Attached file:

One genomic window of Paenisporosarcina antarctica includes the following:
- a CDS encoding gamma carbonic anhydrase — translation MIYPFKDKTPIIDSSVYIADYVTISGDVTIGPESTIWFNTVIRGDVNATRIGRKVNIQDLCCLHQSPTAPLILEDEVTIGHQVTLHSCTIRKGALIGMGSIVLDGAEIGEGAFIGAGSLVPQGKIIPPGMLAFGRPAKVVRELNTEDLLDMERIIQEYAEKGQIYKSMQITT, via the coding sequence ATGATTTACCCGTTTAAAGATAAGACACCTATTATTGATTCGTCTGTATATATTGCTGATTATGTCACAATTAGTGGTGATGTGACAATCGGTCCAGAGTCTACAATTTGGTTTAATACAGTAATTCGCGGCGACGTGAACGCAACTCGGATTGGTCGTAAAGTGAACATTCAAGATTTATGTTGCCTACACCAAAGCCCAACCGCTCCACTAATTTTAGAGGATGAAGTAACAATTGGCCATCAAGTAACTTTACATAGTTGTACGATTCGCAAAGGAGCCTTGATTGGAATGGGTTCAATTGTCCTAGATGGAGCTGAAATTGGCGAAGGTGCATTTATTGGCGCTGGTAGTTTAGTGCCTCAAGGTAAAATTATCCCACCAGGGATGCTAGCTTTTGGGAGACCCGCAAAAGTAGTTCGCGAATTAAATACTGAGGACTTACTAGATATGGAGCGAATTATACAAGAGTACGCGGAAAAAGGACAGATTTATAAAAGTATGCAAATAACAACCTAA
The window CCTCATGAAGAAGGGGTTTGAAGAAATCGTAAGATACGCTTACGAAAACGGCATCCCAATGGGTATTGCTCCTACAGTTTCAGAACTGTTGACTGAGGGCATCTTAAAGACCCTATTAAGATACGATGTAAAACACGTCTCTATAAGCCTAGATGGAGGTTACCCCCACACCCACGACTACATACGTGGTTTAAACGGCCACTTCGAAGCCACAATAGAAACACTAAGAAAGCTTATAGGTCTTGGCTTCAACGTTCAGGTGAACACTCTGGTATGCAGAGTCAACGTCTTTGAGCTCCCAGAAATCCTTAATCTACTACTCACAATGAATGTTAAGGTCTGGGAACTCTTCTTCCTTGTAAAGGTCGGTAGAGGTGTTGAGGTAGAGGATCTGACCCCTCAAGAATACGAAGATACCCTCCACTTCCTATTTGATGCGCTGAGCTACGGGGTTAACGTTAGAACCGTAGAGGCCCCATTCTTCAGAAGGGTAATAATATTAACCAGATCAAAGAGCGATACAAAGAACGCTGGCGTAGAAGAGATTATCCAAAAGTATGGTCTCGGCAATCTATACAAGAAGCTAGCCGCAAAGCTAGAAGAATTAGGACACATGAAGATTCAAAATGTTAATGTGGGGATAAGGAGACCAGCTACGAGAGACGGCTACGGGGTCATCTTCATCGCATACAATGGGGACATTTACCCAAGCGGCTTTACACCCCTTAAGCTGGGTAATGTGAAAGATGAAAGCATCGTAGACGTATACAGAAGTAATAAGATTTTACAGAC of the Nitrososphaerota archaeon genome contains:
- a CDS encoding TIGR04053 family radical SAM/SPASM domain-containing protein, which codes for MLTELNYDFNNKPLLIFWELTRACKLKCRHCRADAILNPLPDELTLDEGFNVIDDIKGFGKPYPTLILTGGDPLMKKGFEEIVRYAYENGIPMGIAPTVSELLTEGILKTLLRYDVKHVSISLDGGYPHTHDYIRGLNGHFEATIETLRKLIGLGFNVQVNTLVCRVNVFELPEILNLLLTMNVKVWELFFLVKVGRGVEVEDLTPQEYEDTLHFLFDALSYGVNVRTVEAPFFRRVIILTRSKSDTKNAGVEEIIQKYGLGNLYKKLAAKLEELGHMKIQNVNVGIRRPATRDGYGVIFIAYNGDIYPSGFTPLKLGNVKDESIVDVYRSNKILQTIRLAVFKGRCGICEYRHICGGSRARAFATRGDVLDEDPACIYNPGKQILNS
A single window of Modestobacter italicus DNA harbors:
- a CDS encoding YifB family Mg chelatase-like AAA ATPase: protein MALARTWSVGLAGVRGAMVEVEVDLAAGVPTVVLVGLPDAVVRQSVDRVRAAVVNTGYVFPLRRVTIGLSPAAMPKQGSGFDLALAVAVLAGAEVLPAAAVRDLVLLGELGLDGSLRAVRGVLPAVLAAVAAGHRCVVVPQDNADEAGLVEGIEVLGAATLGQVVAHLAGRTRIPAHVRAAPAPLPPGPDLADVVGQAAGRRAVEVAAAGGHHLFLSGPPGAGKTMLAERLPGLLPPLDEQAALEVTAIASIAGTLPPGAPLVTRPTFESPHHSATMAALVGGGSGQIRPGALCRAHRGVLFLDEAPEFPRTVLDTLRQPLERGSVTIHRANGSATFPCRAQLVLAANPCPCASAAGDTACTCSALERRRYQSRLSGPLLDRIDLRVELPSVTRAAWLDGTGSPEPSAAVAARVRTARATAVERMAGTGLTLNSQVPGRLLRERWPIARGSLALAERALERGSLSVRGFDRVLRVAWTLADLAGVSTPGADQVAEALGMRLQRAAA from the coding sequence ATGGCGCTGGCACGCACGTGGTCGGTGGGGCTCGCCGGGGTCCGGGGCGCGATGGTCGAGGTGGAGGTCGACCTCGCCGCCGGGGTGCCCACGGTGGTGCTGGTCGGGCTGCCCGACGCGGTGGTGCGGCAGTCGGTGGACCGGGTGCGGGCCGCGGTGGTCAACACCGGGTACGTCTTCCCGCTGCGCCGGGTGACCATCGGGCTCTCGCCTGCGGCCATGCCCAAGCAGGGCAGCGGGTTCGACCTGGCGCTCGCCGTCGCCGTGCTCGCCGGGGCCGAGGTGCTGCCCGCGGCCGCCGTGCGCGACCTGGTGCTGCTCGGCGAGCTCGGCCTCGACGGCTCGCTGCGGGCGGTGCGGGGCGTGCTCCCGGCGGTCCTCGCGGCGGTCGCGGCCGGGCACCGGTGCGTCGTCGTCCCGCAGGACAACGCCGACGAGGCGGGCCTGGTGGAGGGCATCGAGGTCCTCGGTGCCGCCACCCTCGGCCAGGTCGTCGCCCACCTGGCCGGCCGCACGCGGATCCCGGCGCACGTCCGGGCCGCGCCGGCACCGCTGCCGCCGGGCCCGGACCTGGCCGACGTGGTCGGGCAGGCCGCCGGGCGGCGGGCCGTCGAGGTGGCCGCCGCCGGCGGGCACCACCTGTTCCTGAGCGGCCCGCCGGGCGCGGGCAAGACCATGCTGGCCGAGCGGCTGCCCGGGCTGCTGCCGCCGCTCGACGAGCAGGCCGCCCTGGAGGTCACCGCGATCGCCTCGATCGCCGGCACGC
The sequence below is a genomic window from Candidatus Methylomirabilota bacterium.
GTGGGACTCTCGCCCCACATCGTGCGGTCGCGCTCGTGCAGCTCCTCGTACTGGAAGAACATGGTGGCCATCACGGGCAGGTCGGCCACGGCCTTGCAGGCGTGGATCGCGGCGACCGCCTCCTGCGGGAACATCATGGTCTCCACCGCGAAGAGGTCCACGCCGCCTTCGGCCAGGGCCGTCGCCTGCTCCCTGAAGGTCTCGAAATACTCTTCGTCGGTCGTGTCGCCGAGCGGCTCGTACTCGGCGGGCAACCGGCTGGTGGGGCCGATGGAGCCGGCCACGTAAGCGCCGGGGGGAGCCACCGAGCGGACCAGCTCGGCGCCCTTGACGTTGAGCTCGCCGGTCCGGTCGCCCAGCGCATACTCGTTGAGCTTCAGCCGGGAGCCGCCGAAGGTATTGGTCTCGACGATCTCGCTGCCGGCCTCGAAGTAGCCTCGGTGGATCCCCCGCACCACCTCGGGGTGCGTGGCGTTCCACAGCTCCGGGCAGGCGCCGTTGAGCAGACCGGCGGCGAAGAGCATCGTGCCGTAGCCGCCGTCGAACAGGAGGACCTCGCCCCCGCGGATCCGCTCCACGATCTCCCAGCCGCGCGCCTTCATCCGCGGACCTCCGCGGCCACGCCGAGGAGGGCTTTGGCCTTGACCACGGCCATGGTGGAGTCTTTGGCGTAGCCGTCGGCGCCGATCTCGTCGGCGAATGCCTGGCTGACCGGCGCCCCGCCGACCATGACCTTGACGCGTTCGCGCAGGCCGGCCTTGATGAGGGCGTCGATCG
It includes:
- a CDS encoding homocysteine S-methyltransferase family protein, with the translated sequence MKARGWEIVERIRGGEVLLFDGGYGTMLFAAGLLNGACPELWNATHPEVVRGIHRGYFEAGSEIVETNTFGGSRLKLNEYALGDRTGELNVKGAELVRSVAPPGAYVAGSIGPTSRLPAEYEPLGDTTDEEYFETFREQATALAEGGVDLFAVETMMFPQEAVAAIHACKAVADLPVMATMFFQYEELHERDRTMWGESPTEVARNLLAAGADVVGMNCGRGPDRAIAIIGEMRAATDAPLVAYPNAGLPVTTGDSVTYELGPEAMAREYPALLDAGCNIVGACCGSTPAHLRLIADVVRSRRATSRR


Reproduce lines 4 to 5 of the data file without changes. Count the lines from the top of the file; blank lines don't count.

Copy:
- a CDS encoding TIGR04053 family radical SAM/SPASM domain-containing protein, which codes for MLTELNYDFNNKPLLIFWELTRACKLKCRHCRADAILNPLPDELTLDEGFNVIDDIKGFGKPYPTLILTGGDPLMKKGFEEIVRYAYENGIPMGIAPTVSELLTEGILKTLLRYDVKHVSISLDGGYPHTHDYIRGLNGHFEATIETLRKLIGLGFNVQVNTLVCRVNVFELPEILNLLLTMNVKVWELFFLVKVGRGVEVEDLTPQEYEDTLHFLFDALSYGVNVRTVEAPFFRRVIILTRSKSDTKNAGVEEIIQKYGLGNLYKKLAAKLEELGHMKIQNVNVGIRRPATRDGYGVIFIAYNGDIYPSGFTPLKLGNVKDESIVDVYRSNKILQTIRLAVFKGRCGICEYRHICGGSRARAFATRGDVLDEDPACIYNPGKQILNS
A single window of Modestobacter italicus DNA harbors: